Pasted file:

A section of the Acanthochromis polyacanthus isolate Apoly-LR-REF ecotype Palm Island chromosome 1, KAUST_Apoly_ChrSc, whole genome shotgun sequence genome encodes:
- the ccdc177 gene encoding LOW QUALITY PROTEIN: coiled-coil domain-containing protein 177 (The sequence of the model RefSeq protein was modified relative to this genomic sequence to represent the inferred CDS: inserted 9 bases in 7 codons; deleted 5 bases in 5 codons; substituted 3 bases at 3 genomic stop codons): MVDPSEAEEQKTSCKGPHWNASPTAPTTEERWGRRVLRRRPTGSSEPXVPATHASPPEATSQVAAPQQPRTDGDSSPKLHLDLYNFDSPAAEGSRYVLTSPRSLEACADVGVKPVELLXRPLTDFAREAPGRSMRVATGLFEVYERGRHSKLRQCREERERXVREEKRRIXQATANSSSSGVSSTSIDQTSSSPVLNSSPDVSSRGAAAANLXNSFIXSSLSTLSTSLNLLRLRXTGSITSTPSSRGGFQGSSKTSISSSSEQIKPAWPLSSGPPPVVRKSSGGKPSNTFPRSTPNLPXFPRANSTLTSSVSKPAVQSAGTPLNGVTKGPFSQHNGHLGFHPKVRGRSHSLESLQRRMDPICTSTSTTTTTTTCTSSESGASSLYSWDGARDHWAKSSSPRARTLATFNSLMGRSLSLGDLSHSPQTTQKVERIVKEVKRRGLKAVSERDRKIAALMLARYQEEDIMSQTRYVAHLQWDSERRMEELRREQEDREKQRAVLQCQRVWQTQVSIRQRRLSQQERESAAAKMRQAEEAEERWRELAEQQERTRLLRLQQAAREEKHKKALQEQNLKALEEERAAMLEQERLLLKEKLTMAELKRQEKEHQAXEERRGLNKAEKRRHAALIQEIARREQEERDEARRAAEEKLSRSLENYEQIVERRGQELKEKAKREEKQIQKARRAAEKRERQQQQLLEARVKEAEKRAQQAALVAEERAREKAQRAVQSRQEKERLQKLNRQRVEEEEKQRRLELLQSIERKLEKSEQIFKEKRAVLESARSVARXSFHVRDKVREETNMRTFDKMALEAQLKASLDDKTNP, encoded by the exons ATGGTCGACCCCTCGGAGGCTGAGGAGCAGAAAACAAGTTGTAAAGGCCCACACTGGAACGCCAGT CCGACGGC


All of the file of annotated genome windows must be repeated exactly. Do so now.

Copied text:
A section of the Acanthochromis polyacanthus isolate Apoly-LR-REF ecotype Palm Island chromosome 1, KAUST_Apoly_ChrSc, whole genome shotgun sequence genome encodes:
- the ccdc177 gene encoding LOW QUALITY PROTEIN: coiled-coil domain-containing protein 177 (The sequence of the model RefSeq protein was modified relative to this genomic sequence to represent the inferred CDS: inserted 9 bases in 7 codons; deleted 5 bases in 5 codons; substituted 3 bases at 3 genomic stop codons): MVDPSEAEEQKTSCKGPHWNASPTAPTTEERWGRRVLRRRPTGSSEPXVPATHASPPEATSQVAAPQQPRTDGDSSPKLHLDLYNFDSPAAEGSRYVLTSPRSLEACADVGVKPVELLXRPLTDFAREAPGRSMRVATGLFEVYERGRHSKLRQCREERERXVREEKRRIXQATANSSSSGVSSTSIDQTSSSPVLNSSPDVSSRGAAAANLXNSFIXSSLSTLSTSLNLLRLRXTGSITSTPSSRGGFQGSSKTSISSSSEQIKPAWPLSSGPPPVVRKSSGGKPSNTFPRSTPNLPXFPRANSTLTSSVSKPAVQSAGTPLNGVTKGPFSQHNGHLGFHPKVRGRSHSLESLQRRMDPICTSTSTTTTTTTCTSSESGASSLYSWDGARDHWAKSSSPRARTLATFNSLMGRSLSLGDLSHSPQTTQKVERIVKEVKRRGLKAVSERDRKIAALMLARYQEEDIMSQTRYVAHLQWDSERRMEELRREQEDREKQRAVLQCQRVWQTQVSIRQRRLSQQERESAAAKMRQAEEAEERWRELAEQQERTRLLRLQQAAREEKHKKALQEQNLKALEEERAAMLEQERLLLKEKLTMAELKRQEKEHQAXEERRGLNKAEKRRHAALIQEIARREQEERDEARRAAEEKLSRSLENYEQIVERRGQELKEKAKREEKQIQKARRAAEKRERQQQQLLEARVKEAEKRAQQAALVAEERAREKAQRAVQSRQEKERLQKLNRQRVEEEEKQRRLELLQSIERKLEKSEQIFKEKRAVLESARSVARXSFHVRDKVREETNMRTFDKMALEAQLKASLDDKTNP, encoded by the exons ATGGTCGACCCCTCGGAGGCTGAGGAGCAGAAAACAAGTTGTAAAGGCCCACACTGGAACGCCAGT CCGACGGC